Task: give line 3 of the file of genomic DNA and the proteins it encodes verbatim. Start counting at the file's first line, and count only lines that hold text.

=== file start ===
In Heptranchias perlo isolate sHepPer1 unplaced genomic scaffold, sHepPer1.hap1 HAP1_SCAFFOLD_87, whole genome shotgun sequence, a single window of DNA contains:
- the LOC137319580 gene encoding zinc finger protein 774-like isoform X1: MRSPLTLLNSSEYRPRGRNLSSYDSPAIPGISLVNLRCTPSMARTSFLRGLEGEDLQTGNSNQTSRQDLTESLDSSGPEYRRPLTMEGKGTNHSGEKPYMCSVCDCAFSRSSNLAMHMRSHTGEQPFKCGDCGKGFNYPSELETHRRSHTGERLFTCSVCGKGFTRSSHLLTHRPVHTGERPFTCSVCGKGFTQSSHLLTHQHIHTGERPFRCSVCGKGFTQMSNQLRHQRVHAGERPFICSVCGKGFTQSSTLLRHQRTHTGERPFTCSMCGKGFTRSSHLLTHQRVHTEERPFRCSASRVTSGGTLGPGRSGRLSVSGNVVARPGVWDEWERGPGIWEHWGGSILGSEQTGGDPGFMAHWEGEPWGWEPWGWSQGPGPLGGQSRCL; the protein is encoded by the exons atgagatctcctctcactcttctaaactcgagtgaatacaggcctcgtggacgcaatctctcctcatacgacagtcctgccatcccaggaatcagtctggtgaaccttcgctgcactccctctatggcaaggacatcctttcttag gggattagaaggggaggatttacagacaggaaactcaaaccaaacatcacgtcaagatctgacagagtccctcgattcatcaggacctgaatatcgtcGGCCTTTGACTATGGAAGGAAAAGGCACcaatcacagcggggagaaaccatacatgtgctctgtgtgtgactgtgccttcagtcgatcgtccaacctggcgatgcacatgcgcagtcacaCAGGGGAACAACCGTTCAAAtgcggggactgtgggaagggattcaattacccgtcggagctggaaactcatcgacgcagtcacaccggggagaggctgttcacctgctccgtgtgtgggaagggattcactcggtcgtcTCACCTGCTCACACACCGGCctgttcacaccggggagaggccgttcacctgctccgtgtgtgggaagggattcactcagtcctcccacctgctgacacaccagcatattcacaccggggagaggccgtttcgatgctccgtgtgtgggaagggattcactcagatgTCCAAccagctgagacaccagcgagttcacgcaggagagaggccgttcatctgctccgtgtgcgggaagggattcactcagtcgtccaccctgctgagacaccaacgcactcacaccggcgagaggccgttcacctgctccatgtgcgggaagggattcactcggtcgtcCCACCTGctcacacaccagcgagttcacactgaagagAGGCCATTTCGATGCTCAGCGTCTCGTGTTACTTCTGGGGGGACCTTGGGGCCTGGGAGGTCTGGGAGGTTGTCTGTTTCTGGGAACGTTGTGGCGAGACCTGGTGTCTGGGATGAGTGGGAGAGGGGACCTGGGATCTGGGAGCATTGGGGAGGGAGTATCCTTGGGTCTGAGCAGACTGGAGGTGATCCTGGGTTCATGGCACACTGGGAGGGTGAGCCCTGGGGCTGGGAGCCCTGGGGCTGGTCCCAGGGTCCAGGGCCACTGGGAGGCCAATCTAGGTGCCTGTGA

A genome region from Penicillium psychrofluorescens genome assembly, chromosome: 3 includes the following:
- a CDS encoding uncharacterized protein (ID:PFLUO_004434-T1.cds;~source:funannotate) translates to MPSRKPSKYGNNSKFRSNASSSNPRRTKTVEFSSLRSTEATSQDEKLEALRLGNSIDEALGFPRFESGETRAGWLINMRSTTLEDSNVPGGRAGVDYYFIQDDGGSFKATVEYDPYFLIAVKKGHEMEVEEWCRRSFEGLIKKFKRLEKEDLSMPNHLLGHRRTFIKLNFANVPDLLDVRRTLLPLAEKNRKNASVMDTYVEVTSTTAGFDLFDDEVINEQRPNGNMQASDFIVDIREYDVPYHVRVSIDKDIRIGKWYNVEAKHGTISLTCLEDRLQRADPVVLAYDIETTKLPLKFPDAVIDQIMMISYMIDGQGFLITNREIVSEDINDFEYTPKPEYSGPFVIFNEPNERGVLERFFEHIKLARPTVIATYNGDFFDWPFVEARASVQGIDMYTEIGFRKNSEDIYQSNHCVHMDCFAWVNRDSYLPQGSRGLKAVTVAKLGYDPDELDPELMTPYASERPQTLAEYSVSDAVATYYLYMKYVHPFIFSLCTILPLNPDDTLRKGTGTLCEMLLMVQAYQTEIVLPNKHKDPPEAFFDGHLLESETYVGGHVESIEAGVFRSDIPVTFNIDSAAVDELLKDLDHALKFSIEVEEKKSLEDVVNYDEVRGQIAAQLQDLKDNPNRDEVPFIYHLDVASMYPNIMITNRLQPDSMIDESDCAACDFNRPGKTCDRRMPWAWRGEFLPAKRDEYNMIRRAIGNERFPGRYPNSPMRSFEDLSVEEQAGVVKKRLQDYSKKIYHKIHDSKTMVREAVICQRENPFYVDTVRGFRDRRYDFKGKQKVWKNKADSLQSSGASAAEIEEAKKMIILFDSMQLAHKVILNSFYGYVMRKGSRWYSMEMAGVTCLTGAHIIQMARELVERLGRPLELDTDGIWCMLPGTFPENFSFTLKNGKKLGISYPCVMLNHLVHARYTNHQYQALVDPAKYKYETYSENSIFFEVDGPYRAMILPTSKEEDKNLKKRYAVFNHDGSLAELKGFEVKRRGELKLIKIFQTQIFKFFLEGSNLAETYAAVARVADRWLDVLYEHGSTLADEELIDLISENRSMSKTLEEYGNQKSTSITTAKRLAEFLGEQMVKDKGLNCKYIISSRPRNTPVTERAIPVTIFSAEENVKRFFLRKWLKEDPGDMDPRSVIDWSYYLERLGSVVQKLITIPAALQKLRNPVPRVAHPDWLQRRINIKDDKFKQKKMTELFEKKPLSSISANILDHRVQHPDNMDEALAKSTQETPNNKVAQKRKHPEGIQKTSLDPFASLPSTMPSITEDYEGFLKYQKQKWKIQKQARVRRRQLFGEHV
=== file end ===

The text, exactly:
A genome region from Penicillium psychrofluorescens genome assembly, chromosome: 3 includes the following: